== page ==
3. To purchase a Medicare supplement (or Medigap) plan, you need to be enrolled in Medicare. Who wants to wait when it comes to saving money? During your one-time, six-month Medigap Open Enrollment Period, which begins the first day of the first month you are at least 65 and enrolled in Medicare Part B, you can enroll in any Medigap plan available in your area regardless of preexisting conditions or medical history—and once enrolled, you can remain in that plan as long as you want regardless of how your health may change. While Original Medicare certainly has its shortcomings, a Medicare supplement is designed to fill the gaps in Medicare and provide the coverage you need at an affordable cost—and you need to be enrolled in Medicare in order to purchase a Medicare supplement plan.
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Are there any good reasons not to enroll in Medicare at age 65?

There certainly aren’t many. But consider:

If you have COBRA coverage, it is likely to end if you enroll in Medicare. Check with your plan’s administrator to see whether this is the case if you have COBRA coverage and are nearing age 65. If your COBRA coverage will end when you enroll in Medicare, you need to compare the benefits of keeping your COBRA coverage as long as it remains available to the benefits of switching to Medicare. Remember, though, your COBRA coverage is only for a limited period, while Medicare is likely to be your insurer for many years.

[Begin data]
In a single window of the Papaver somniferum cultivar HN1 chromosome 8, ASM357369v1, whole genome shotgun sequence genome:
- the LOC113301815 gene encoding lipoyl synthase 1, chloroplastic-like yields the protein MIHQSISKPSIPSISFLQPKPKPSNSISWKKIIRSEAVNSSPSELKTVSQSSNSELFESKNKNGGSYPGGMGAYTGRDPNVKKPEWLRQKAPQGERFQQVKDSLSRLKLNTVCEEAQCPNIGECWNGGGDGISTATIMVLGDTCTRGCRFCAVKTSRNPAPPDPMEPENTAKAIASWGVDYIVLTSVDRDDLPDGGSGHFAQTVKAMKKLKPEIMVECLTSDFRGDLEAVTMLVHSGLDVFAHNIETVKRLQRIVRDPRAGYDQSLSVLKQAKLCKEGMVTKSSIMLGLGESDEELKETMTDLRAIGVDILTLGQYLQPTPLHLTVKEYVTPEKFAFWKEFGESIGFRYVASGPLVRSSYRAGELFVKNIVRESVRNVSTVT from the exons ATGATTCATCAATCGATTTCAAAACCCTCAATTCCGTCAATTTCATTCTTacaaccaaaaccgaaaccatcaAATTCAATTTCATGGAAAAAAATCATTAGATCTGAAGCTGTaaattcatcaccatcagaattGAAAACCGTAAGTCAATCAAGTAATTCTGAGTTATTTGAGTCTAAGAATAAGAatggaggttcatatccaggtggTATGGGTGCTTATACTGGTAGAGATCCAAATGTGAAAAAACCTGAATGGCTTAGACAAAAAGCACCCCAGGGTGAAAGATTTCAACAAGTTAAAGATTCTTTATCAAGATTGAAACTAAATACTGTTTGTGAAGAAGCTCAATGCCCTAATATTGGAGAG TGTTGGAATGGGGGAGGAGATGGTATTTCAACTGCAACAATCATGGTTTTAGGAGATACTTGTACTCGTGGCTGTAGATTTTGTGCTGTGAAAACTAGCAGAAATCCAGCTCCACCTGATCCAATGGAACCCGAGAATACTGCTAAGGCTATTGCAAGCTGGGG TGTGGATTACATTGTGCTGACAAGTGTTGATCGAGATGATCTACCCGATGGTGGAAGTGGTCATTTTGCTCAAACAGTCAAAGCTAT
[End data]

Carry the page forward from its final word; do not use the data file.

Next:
If you are contributing to a Health Savings Account (HSA), you cannot add any further contributions to your account if you are enrolled in Medicare. You can take money out, however, usually tax-free, to help cover out-of-pocket Medicare costs, including premiums. But most people with HSAs prefer to build up their accounts rather than drain them. Even with the high deductibles often associated with Health Savings Accounts, some people prefer to opt out of Medicare in order to continue contributing to their HSAs. It is certainly best to seek professional advice before making such a choice.

Do I need to enroll in Medicare if I’m getting Veterans Affairs health benefits?

While Veterans Affairs (VA) benefits are very good, VA benefits combined with Medicare coverage can be even better.

One of the disappointments some veterans express concerning their VA benefits has to do with long waiting periods for many VA healthcare services. If waiting periods are a concern of yours, enrollment in Medicare can greatly reduce your waiting time for treatment and services.